I was shocked to read state Sen. Bill Lockyer's comments regarding Torrance City Councilman George Nakano's campaign for the Senate against incumbent candidate Ralph C. Dills, as noted in the "Political Notebook" column (May 5).
Sen. Lockyer, in commending Sen. Dills for his then-unpopular opposition to Japanese internment camps during World War II, suggests that Councilman Nakano, as a Japanese American, should not run against Dills in deference to the senator's longtime alliance with the Japanese American community. I strongly disagree.
For too long, Japanese Americans have taken a back seat in the political arena, somehow escaping true empowerment as legislators. And Lockyer, who may have had only good intentions in making his statement, demonstrates an attitude that only helps perpetuate this lack of leadership in our community. Must we always be subservient, making way for others to speak out on our behalf? I think not.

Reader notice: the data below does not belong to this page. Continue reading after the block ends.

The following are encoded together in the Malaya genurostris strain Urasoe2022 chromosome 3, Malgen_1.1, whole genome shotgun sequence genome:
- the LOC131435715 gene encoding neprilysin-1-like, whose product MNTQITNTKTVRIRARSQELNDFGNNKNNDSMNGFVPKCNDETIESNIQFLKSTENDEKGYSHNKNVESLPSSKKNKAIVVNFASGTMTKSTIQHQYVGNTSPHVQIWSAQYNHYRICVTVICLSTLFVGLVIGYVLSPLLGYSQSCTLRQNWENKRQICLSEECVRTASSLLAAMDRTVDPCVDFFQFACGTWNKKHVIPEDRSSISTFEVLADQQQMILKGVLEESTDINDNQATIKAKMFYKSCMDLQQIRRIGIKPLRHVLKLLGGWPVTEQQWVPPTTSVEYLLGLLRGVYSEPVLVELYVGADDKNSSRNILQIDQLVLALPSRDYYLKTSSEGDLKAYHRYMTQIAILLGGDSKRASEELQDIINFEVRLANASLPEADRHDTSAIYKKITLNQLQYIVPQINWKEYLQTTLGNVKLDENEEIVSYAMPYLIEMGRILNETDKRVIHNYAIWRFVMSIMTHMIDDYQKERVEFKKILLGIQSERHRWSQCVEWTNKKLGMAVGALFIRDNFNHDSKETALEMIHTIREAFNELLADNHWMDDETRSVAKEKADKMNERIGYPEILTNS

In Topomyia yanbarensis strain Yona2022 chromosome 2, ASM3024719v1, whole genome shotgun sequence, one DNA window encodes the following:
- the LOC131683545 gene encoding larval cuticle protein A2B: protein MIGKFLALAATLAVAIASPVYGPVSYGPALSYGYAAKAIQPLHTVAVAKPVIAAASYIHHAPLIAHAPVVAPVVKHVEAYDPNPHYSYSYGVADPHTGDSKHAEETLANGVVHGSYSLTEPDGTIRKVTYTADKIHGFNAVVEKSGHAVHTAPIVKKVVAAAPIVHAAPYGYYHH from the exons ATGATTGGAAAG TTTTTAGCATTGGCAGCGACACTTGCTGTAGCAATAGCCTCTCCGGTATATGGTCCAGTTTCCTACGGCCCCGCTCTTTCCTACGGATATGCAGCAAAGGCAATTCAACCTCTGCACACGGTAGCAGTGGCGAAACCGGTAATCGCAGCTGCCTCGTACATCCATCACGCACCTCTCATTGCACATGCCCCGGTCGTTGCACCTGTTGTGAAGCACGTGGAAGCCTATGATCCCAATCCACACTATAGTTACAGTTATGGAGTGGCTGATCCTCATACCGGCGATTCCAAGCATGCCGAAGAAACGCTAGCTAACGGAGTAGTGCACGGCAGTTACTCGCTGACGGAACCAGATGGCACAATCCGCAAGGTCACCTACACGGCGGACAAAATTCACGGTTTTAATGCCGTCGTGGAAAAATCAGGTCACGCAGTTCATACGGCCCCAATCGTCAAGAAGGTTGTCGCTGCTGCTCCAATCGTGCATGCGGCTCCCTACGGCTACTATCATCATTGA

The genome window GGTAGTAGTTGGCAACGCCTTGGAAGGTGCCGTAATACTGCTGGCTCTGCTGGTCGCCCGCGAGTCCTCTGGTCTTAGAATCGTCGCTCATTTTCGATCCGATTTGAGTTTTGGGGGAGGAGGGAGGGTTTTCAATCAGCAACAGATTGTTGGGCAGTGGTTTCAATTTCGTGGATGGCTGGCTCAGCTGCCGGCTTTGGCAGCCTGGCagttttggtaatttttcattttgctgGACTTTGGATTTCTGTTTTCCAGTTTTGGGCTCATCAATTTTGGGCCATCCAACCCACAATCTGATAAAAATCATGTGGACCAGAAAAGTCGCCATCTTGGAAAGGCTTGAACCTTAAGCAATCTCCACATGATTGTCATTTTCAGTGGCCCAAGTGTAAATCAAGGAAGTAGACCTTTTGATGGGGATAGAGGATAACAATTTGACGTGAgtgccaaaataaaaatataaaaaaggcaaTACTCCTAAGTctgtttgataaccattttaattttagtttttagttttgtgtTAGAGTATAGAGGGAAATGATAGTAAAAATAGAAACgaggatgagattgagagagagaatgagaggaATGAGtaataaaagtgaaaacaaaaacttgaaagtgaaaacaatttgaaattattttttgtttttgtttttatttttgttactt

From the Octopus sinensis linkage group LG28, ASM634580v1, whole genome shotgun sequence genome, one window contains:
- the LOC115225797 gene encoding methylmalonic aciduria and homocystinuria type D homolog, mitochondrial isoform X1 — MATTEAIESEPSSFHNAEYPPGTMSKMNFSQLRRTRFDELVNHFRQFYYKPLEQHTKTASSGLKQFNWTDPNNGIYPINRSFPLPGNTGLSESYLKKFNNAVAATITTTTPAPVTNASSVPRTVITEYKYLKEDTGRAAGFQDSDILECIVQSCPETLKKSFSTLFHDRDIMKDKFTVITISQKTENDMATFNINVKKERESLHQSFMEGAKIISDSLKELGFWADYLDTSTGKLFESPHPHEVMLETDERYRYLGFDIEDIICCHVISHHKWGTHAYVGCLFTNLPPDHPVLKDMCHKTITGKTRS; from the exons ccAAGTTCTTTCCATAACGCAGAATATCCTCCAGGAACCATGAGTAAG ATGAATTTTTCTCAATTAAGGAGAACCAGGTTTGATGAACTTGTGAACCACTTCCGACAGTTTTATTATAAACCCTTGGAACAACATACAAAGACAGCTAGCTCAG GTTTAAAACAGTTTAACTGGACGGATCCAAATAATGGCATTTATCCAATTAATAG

Sen. Dills is a good man. He has been an exceptional leader, and he has been a good friend to the Japanese American community. But Councilman Nakano has every right to challenge him in the Democratic primary, and in doing so, helps to illustrate the principles of equality upon which our government is based. Sen. Dills spoke out during World War II to protect and uphold those rights. Councilman Nakano is exercising them in 1994.
MAS FUKAI Gardena city councilman